How to Best Use Textures in Web Design

Visual texture in art and design adds interest and emphasis to a piece in a way that few other techniques can. However, making the best use of texture in design isn’t always easy. Yes, it’s helpful if design and art look pretty, but the use of texture should add so much more to a piece than to make it aesthetically pleasing.

If you’re in the process of having a website built, you’ll need to consider more than which company you’ll use for web hosting. You’ll also want to talk with a design about how you can use texture to keep people interested in the content of your website.

Here are some of the things you should be considering as you add texture to your website.

Textures and Patterns

It’s useful to talk about textures and patterns in design before we actually talk about textures specifically. Both are used in design and some designers will use the terms interchangeably. However, texture isn’t always patterns and vice versa.

Patterns are a design element that repeat a form or forms within the visual field such as a paisley or plaid pattern. Additionally, some patterns, like plaid, also have a texture. Texture can be a pattern, but it can also be random. Sandstone, for example, has texture, but the pattern of the sand within the sandstone probably looks random to the naked eye. The same could be said for the texture of leather, wood, and other substances.

Make Text Stand Out

Fonts play a really important role in graphic and web design. They count as one of the best low-budget design elements you can add to a website or brochure. They also happen to be one of the best places to add texture, according to Smashing Magazine.

Any textural element that you add should have a design motivation behind it. In this case, adding texture to a font makes it stand out against a smooth background. You can play with the opposite element, too, meaning that you can place a smooth font on top of a textured background. In both cases, you’ll draw the eye to this important element on the page.

There is a caveat to all of this, however. Using texture along with fonts requires a visual sweet spot of sorts. If you use too much texture, the font/ text may become unreadable. If you use too little, the font could fade into the background and look lackluster. Play around with this element as you work with your web design and web hosting team. It’ll help you to better develop the overall look of your site’s design.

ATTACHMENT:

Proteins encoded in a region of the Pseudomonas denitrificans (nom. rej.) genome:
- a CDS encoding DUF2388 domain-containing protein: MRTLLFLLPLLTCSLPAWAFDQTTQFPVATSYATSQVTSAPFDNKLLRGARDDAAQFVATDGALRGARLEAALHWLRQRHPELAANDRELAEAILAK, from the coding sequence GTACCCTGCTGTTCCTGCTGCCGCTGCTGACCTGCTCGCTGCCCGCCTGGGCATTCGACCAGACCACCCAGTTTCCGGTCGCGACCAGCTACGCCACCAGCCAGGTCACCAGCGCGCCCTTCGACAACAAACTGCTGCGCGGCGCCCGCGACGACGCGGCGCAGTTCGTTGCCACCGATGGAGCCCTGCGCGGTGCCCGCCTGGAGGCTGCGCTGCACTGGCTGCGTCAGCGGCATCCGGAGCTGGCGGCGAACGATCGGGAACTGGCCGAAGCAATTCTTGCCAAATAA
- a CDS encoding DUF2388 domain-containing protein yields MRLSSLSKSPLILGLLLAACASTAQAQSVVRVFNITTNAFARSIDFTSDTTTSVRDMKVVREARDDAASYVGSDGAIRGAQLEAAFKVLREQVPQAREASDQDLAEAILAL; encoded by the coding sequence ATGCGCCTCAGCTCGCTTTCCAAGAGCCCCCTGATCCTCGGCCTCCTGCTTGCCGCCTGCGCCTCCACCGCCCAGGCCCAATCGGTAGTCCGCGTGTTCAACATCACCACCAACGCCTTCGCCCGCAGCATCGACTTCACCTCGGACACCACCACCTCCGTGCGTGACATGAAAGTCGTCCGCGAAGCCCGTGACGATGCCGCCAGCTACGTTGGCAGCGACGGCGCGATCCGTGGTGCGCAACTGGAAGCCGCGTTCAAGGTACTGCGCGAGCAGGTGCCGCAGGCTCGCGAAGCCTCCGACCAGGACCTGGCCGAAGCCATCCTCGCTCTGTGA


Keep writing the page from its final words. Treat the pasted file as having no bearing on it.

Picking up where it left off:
Add Character and Thematic Elements highlighted some cool web design textures in an article. These provide excellent examples of how you can use texture in design to create a theme. One particular design featured a photograph of an old spice box. Each section of the box then featured words painted on the wood. When you clicked on that section, you were taken to that particular spice or food element.

What’s cool about this design is that it builds on something that most people already know about. That is, it uses our knowledge of old advertising and old pharmacies/ grocery stores (and how they were visually designed) to guide how we use the site. The site’s intuitive and the textures that the web designers used play into that. You know right away how to navigate that site in part due to how the interface is laid out and how texture is used.

Add Visual Depth and Contrast to a Design

Texture in design equals depth, according to Texture makes images stand out for us in the “real world:” It also does in graphic and web design. For example, you may want to make certain sections of a design stand out. Texture can help you do that. You might place an element that looks relatively smooth on top of a textured background (just as you did in the case of the fonts.)

You might also feature a design that has a texture “outer perimeter,” but an un-textured or differently textured inner perimeter. If you place an element like this on the page correctly, it will serve to draw your eye to the center of the design. (However, it doesn’t have to be in the center. The same principle can be used anywhere you want to draw the eye.)

You can get additional bang for your buck by adding a light/ dark contrast to your design. Here’s an example. Let’s say that you’ve chosen a dark, leather-textured background. Make sure that you place visually lighter objects on top of that if you want them to stand out. Make sure as well that those objects have a different texture than the background for a double effect.

Final Thoughts on Texture in Design

Often when we’re working on a website, we think about things like web hosting, SEO, shopping carts, and the like. True enough, all those things are important. However, web design should play a role in this, too.

Good website design will include design elements like line and space, color and contrast. However, it should also include texture. Texture adds visual interest to any design. And if it’s used correctly, it also can make your design choices clearer and make your website easier to read and to navigate.

Additionally, the correct use of texture can make your website better looking. While it is recognized that pretty alone shouldn’t be the basis of your design decisions, it is also true that people respond to nice-looking design. Properly using texture can give your design just the right visual appeal to be both beautiful and supremely functional.

Finally, texture in design helps you set your brand apart from other brands. It provides an element on non-verbal communication that’s difficult to obtain without it. It provides mood and character, making your website interesting to look at and memorable long after visitors to your site have stepped away from their computers.